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Jeffery Bradley v. Patricia Flannery

April 3, 2012

JEFFERY BRADLEY,
PLAINTIFF,
v.
PATRICIA FLANNERY, CORREY
DEFENDANTS



MEMORANDUM OPINION AND ORDER GRANTING DEFENDANTS' MOTION TO DISMISS PLAINTIFF'S FIRST AMENDED COMPLAINT SMITH and JANET SWEARINGEN, ) PURSUANT TO F.R.C.P. 12(b)(6) Doc. # 25

This is a civil rights action pursuant to 28 U.S.C. § 1983 by plaintiff Jeffery Bradley ("Plaintiff") against individual defendants Patricia Flannery, Corey Smith and Janet Swearingen ("Defendants") based on the alleged violation of Plaintiff's rights against compelled self-incrimination under the Fifth Amendment. Following dismissal of Plaintiff's original complaint with leave to amend, Doc. # 19, Plaintiff filed an amended complaint on October 19, 2011. In the instant motion Defendants seek to dismiss Plaintiff's First Amended Complaint ("FAC") pursuant to Rule 12(b)(6) of the Federal Rules of Civil Procedure. Federal subject matter jurisdiction exists pursuant to 28 U.S.C. § 1331. Venue is proper in this court.

FACTUAL BACKGROUND AND PROCEDURAL HISTORY

Defendants Flannery, Smith and Swearingen are each employees of the California Department of Developmental Services ("DDS"). Defendant Flannery was, at all times relevant to this action, the Deputy Director of DDS "in overall charge of supervising, investigating, and disciplining peace officer employees of the Office of Protective Services, a part of the [DDS]." FAC, Doc. # 20 at ¶ 4. Defendant Smith was, at all time relevant to this action, employed by DDS as the Acting Chief of the Office of Protective Services. The FAC alleges that in that capacity, Smith "was the top law enforcement officer in charge of directing and supervising the day to day operation and management of the Office of Protective Services." Doc. # 20 at ¶ 5. Defendant Swearingen was, at all times pertinent to this action, employed by DDS as an "Internal Affairs Supervising Special Investigator II, responsible for supervising other [Internal Affairs] investigators." Doc. # 20 at ¶ 6. Plaintiff Bradley was employed by DDS as a peace officer commander of the Office of Protective Services.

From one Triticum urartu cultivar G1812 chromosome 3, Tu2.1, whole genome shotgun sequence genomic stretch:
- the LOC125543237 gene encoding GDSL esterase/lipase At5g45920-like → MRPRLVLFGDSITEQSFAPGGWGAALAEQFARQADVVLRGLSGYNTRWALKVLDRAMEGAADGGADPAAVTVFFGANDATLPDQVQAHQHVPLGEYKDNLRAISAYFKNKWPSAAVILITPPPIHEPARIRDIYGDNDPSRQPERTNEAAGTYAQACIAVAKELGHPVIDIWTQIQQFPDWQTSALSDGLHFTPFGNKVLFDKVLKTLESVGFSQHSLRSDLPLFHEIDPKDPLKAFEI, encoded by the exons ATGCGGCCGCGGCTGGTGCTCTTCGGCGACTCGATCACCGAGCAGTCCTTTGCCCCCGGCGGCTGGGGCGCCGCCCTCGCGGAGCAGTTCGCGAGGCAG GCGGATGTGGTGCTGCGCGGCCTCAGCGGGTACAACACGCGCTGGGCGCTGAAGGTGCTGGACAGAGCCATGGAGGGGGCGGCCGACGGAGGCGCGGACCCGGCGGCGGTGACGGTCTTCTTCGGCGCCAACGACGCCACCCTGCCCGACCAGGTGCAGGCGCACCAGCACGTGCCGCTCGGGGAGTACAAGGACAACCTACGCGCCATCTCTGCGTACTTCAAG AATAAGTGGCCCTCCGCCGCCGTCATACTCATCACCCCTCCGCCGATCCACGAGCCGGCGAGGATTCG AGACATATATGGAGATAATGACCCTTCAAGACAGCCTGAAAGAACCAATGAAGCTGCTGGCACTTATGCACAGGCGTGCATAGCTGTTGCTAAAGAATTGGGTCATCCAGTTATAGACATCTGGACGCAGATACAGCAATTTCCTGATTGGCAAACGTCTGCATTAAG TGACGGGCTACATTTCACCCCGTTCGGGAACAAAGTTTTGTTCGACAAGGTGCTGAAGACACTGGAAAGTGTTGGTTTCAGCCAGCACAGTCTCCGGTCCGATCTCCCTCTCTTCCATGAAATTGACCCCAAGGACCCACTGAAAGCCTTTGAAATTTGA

Plaintiff's FAC alleges that in March of 2009, Flannery opened an Internal Affairs ("IA") investigation concerning the authorization of overtime by Plaintiff for an officer Scott Gardner. The FAC alleges Flannery assigned Defendant Swearingen to lead the investigation, and Smith was responsible to represent the Office of Protective Services during the IA investigation. As part of the investigation, Plaintiff alleges he was required, upon threat of adverse employment action, to produce the "work product of investigations which had generated the overtime." Plaintiff complied with the production demand and made verbal representations to Flannery "concerning authenticity and extent of the production." Doc. # 20 at ¶ 9. The FAC alleges "[e]ach [D]efendant knowingly and intentionally authorized Defendant Swearingen to turn over to the Porterville Police Department all documents produced under compulsion by [P]laintiff and Gardner that as described above, together with the documentary foundation provided by Plaintiff and Gardner that was protected by the Fifth and Fourteenth Amendments as set forth above." Doc. # 20 at ¶ 10. Plaintiff alleges that the evidence was produced to a Lt. Lewis of the Office of Protective Services at the Porterville Police Station and constituted compelled self-incriminatory evidence produced in violation of Plaintiff's rights under the Fifth Amendment. Plaintiff also alleges that Defendants Flannery and Swearingen "decided to testify and identify before a grand jury the documents produced under compulsion by [P]laintiff." Doc. # 20 at ¶ 12. The FAC also alleges Defendants Flannery and Smith allowed Lt. Lewis to "opine before the grand jury against Plaintff as to the sufficiency of the production to justify the overtime authorized by [P]laintiff." Doc. # 20 at ¶ 13.